From A Systems Security Engineering perspective, the environment will drive the evidence collected to ensure an organization seeking certification meets security requirements.
For both the assessor and the contractor considering the impact of scope on how their systems gets deployed will be the largest driver in the cost of engineering a system and meeting security requirements. An Organization Seeking Certification must collect to meet the 320 objectives of a CMMC assessment. Assessors will need to consider the environment and the separation techniques used when deciding on what assessment procedures to use.
Systems rely on the separation of physical and logical boundaries to ensure only those with a legal and authorized need access Controlled Unclassified Information. In fact, when designing controlled environments as part of our systems we must consider the environmental constraints of each possible deployment.
The security requirements for storing, processing, or transmitting CUI for any deployment are the same. The requirements for export-controlled data are the same regardless of the environment. Incident reporting requirements are the same no matter the system an OSC engineers.
You have a CMMC assessor come and verify the trustworthiness in your meeting the security requirements of NIST-SP-800-171. The environments used in the system will have an impact on the evidence used to justify a rating. The assessment procedures used by a certified CMMC assessor will change based on the environment.
By analyzing constraints and requirements across the life cycle of a contract, thus utilizing systems security engineering, an organization identifies the type of evidence a Certified Assessor may collect to verify the trustworthiness of the System Security Plan based on their deployment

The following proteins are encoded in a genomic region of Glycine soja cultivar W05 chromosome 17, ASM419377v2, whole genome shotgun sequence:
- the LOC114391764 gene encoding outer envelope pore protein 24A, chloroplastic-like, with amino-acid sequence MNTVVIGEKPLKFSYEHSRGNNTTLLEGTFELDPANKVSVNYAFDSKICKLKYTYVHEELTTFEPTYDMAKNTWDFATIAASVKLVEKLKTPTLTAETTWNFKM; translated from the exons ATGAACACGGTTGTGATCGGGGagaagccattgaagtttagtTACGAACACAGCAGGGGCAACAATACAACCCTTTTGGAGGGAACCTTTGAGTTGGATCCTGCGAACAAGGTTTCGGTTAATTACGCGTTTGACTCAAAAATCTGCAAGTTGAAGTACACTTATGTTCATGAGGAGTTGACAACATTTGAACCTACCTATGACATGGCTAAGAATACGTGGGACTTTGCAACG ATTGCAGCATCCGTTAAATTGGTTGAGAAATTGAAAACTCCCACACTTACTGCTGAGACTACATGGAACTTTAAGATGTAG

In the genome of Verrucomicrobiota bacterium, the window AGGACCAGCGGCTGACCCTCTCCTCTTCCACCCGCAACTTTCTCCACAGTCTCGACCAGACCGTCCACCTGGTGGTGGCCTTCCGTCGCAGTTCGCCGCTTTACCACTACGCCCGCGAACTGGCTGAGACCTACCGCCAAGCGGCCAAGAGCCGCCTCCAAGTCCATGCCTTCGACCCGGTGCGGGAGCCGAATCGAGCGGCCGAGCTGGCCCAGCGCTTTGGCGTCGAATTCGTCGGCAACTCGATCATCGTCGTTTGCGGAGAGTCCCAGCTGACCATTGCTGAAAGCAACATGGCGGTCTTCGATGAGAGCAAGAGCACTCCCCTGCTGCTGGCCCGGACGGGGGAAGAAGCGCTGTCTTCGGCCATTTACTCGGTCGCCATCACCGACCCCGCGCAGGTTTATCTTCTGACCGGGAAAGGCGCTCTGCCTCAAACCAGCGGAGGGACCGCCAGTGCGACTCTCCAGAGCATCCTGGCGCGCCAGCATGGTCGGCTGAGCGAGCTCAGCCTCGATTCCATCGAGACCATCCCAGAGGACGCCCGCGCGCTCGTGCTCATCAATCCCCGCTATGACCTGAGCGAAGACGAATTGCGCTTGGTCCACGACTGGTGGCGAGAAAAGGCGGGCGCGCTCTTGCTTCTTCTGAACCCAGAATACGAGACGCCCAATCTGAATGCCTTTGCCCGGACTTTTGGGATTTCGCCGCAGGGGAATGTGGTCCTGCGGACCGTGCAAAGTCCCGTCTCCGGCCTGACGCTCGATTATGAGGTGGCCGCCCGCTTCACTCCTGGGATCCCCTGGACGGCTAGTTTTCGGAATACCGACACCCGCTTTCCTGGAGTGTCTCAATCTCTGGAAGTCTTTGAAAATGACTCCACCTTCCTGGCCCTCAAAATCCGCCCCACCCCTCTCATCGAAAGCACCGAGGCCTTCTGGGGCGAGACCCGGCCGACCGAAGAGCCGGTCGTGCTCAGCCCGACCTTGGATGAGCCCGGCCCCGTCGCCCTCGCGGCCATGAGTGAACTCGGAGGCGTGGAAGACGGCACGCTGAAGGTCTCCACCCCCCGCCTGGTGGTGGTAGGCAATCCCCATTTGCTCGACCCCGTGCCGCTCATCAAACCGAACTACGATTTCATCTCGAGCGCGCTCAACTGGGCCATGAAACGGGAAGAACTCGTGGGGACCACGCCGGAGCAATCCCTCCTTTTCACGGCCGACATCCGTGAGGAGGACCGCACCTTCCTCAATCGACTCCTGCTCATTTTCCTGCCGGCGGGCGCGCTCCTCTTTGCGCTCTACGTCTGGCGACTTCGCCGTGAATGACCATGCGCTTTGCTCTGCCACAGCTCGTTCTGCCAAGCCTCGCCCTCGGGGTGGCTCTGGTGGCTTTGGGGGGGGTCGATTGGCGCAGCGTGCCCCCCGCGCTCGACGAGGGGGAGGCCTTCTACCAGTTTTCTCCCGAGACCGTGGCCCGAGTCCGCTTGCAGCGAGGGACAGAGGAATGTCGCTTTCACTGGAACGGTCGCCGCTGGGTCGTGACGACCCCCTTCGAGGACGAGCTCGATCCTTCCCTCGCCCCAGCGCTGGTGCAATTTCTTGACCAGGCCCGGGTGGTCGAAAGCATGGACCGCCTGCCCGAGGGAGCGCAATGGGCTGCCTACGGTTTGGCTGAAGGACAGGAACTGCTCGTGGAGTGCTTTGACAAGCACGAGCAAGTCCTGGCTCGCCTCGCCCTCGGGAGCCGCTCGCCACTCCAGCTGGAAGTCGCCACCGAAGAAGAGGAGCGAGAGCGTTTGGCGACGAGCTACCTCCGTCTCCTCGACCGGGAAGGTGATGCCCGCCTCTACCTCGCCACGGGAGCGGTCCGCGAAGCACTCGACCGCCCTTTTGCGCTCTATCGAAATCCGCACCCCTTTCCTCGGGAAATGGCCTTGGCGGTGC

Environmental Constraints and Separation Techniques
When engineering a system an organization must consider how Controlled Unclassified Information does or does not move through logical and physical boundaries. Utilizing separation, or “system architecture design concept that can provide physical/logical isolation of assets that process, transmit, or store CUI from assets not involved with CUI” an organization can protect CUI from unauthorized disclosure.
When an OSC accounts for different environments and their constraints they collect the unique evidence needed to demonstrate the security requirements get met.
Where Do In Scope facilities Exist?
Modern deployments range from on-premises where an organization maintains responsibility for all software, equipment, and physical to cloud based software-as-a-service platform where the organization maintains only limited control over domains such as access control and the vendor handles all other security requirements.
Unless organizations utilize separation, techniques and keep all CUI in a system with security measures such as DMZ , layered boundary protections, and air gapped systems or an organization keeps an entire system in scope an assessor will be working with cloud environments.
“Cloud Smart,” rather than “Cloud First” was initiated in 2017 as a result of the Report to the President on Federal IT Modernization. Cloud Smart emphasizes the three pillars of security, procurement, and workforce. These three principles work in systems security engineering while also introducing specific requirements and constraints to the environment.
The biggest impact Cloud has on a CMMC assessment is introducing a shared services layer to the environment. As soon as an organization uses a cloud vendor for in-scope services or uses security tools in the cloud they share the security requirements and must document who and how they get met across the organization. The CSP is not assessed during a CMMC assessment, but the assessor will need to establish the trustworthiness of shared responsibility.
These requirements and constraints have an impact when assessing organizations. As you engineer a system that meets the security requirements of NIST-SP-800-171 you need to determine your environment and consider the constraints and requirements across the lifecycle of your deployment.
This is the fourth post on using NIST-SP-800-160 Systems Security Engineering to meet the requirements of SC.L2-3.13.2 – SECURITY ENGINEERING
Employ architectural designs, software development techniques, and systems engineering principles that promote effective information security within organizational systems.
Second Post: CMMC and Systems Security Engineering
Third Post: CMMC and Asset Inventory